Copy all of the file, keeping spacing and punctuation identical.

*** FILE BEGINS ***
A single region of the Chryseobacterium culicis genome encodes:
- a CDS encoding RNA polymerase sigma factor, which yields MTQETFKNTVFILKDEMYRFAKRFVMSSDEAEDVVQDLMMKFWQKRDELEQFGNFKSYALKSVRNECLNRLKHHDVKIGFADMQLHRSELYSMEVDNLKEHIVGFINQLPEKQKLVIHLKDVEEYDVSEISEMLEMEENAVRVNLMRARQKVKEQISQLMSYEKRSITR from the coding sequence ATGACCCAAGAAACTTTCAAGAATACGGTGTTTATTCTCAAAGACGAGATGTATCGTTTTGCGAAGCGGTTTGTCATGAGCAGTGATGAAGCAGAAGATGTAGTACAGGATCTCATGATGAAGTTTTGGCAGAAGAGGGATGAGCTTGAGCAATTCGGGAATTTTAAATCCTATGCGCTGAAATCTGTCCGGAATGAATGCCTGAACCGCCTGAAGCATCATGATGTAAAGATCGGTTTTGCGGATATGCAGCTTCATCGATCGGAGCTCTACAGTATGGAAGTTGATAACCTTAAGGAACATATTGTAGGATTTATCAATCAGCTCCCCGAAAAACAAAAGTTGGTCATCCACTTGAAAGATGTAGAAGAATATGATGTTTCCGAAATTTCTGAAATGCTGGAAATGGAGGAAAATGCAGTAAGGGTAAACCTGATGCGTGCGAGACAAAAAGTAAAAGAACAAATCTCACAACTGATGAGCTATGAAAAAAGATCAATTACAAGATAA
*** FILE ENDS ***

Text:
A single region of the Chryseobacterium culicis genome encodes:
- a CDS encoding RNA polymerase sigma factor, which yields MTQETFKNTVFILKDEMYRFAKRFVMSSDEAEDVVQDLMMKFWQKRDELEQFGNFKSYALKSVRNECLNRLKHHDVKIGFADMQLHRSELYSMEVDNLKEHIVGFINQLPEKQKLVIHLKDVEEYDVSEISEMLEMEENAVRVNLMRARQKVKEQISQLMSYEKRSITR from the coding sequence ATGACCCAAGAAACTTTCAAGAATACGGTGTTTATTCTCAAAGACGAGATGTATCGTTTTGCGAAGCGGTTTGTCATGAGCAGTGATGAAGCAGAAGATGTAGTACAGGATCTCATGATGAAGTTTTGGCAGAAGAGGGATGAGCTTGAGCAATTCGGGAATTTTAAATCCTATGCGCTGAAATCTGTCCGGAATGAATGCCTGAACCGCCTGAAGCATCATGATGTAAAGATCGGTTTTGCGGATATGCAGCTTCATCGATCGGAGCTCTACAGTATGGAAGTTGATAACCTTAAGGAACATATTGTAGGATTTATCAATCAGCTCCCCGAAAAACAAAAGTTGGTCATCCACTTGAAAGATGTAGAAGAATATGATGTTTCCGAAATTTCTGAAATGCTGGAAATGGAGGAAAATGCAGTAAGGGTAAACCTGATGCGTGCGAGACAAAAAGTAAAAGAACAAATCTCACAACTGATGAGCTATGAAAAAAGATCAATTACAAGATAA